Robert Christgau: Dean of American Rock Critics

Consumer Guide:
  User's Guide
  Grades 1990-
  Grades 1969-89
  Expert Witness
Books:
  Going Into the City
  Consumer Guide: 90s
  Grown Up All Wrong
  Consumer Guide: 80s
  Consumer Guide: 70s
  Any Old Way You Choose It
  Don't Stop 'til You Get Enough
Writings:
  CG Columns
  Rock&Roll& [new]
  Rock&Roll& [old]
  Music Essays
  Music Reviews
  Book Reviews
  NAJP Blog
  Playboy
  Blender
  Rolling Stone
  Billboard
  Video Reviews
  Pazz & Jop
  Recyclables
  Newsprint
  Lists
  Miscellany
Bibliography
NPR
Web Site:
  Home
  Site Map
  What's New?
Carola Dibbell:
  Carola's Website
  Archive
Venues:
  Noisey
CG Search:
Google Search:
Twitter:
Ten years ago it was my bounden duty to name the top musicians of the '70s, and I hope you don't think I was derelict to put Neil Young and George Clinton on top of my list. Prolific and consistent, both had the wit and broad appeal to defy biz convention from within. Young would almost immediately turn arrant weirdo, and Clinton bounce from crumbling P-Funk empire to foreshortened solo flight, but I was rewarding achievement, not potential. Life goes on, and so does rock and roll. Another decade has passed. So guess who just turned in two of the prime records of its final year. You peeked.

Clinton's The Cinderalla Theory comes with the imprimatur of a prime candidate for top musician of the '80s, the eccentric omnivore Prince. Released on Paisley Park, with the new boss chipping in anonymously and Public Enemy's Chuck D. and Flavor Flav all over a key cut, it's like Dr. Funkenstein never dropped from sight. Tweakin', Serious Slamming, and Why Should I Dog You Out? tear the roof off militantly, vernacularly, raunchily, surrealistically, and electronically, and French Kiss ain't about Paris in the spring. It's about that tongue. George wants it. In his mouth.

Young's Freedom (Reprise) is an even bigger surprise because Young never stopped turning out product. Devo rips, pseudo-country, ersatz rockabilly, horny blues--he'd put half an ass into anything once, and every two or three years Warner would announce that Re-ac-tor or Old Ways or whatever marked a return to glory. Only Freedom does. Recalling 1979's top-10 Rust Never Sleeps in its scope, power, and consistency, it mixes the folkish love songs and crude rock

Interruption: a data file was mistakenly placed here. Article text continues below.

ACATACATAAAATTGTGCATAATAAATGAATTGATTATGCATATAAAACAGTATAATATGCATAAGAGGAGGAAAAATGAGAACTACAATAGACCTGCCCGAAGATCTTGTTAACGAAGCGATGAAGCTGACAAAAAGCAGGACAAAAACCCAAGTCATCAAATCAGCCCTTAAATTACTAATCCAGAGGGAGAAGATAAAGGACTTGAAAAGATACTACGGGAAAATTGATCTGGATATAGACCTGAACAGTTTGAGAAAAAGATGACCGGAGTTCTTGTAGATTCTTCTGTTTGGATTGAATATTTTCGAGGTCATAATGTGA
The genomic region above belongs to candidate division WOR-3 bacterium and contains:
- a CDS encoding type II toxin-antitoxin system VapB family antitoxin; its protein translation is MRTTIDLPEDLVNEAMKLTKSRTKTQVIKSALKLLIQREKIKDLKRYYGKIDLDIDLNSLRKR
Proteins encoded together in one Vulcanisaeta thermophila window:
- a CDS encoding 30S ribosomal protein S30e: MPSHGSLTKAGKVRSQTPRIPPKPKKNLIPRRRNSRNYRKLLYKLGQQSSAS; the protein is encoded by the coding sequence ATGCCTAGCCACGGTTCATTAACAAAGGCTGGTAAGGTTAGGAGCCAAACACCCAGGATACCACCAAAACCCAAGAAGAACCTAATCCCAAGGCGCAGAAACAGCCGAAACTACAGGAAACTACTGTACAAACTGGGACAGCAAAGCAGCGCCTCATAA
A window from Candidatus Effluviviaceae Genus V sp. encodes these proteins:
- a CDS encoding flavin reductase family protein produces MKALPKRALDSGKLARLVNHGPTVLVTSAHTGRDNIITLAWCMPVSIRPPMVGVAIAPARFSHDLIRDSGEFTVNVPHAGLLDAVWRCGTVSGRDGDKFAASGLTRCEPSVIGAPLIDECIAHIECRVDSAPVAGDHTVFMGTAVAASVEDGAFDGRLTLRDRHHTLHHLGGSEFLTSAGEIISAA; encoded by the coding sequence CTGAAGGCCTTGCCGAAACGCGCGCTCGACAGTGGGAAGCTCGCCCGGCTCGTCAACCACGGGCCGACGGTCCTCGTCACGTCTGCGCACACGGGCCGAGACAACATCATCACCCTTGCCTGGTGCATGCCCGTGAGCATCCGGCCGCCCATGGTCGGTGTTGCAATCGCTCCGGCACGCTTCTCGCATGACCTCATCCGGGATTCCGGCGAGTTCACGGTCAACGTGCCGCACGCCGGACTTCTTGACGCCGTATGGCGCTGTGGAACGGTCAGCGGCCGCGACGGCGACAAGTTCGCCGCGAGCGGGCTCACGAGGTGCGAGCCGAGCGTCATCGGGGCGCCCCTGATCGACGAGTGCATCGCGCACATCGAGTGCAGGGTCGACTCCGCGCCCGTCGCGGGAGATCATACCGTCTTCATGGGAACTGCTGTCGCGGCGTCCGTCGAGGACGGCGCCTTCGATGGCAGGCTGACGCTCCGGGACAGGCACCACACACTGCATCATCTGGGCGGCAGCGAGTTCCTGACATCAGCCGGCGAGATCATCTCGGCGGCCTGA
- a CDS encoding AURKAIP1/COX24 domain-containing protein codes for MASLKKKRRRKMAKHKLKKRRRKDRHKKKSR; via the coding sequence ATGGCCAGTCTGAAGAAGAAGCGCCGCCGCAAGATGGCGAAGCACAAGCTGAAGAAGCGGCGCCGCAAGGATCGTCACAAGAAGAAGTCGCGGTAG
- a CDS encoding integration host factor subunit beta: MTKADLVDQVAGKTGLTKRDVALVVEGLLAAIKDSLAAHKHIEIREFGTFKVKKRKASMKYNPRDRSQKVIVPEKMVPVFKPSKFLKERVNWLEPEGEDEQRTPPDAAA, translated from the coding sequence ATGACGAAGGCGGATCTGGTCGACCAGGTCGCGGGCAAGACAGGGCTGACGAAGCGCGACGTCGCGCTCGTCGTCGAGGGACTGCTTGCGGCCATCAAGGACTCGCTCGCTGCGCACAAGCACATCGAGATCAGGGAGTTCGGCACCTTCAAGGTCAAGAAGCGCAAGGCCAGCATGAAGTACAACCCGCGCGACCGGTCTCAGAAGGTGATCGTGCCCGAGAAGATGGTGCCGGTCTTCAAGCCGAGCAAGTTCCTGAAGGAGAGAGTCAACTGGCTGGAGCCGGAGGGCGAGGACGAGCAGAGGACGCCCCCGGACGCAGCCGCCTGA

Note: the following also has same date, overlapping contents. Which is which?

Prolific yet selective, consistent yet unpredictable, and marketable enough to defy biz convention from within, Neil Young was my choice for artist of the decade 10 years ago--whereupon he turned into an arrant weirdo, pissing away his always precarious commercial appeal while never ceasing to turn out product. Devo rips, pseudo-country, ersatz rockabilly, horny blues--he'd half-try anything once, and every two or three years Warner would announce that Re-ac-tor or Old Ways or whatever marked a return to glory. A decade passed. And guess who just turned in one of the prime albums of its final year. You peeked.

Recalling 1979's Rust Never Sleeps, his last top-10 album, in its scope and power, Freedom (Reprise) mixes the folkish love songs and crude rock stomps that have always been his winning parlay, but not to the exclusion of horns, bells, female backup, mariachi effects, and other accoutrements. Yet it's not scattered--once you hear past its surface simplicity, you realize that this record is of all things well-produced, which in Young is utter apostasy. It's more pretty than not, yet it's his most mournful record since After the Gold Rush, his angriest since Tonight's the Night. And while his regrets and rage have their roots in familiar political and existential complaints, a new theme keeps coming up--crack, which he hates more than he ever hated heroin. I know, everybody hates crack--but just about nobody has made songs out of the feeling. There's not a bum one here.

Playboy, Oct. 1989


Sept. 1989 Nov. 1989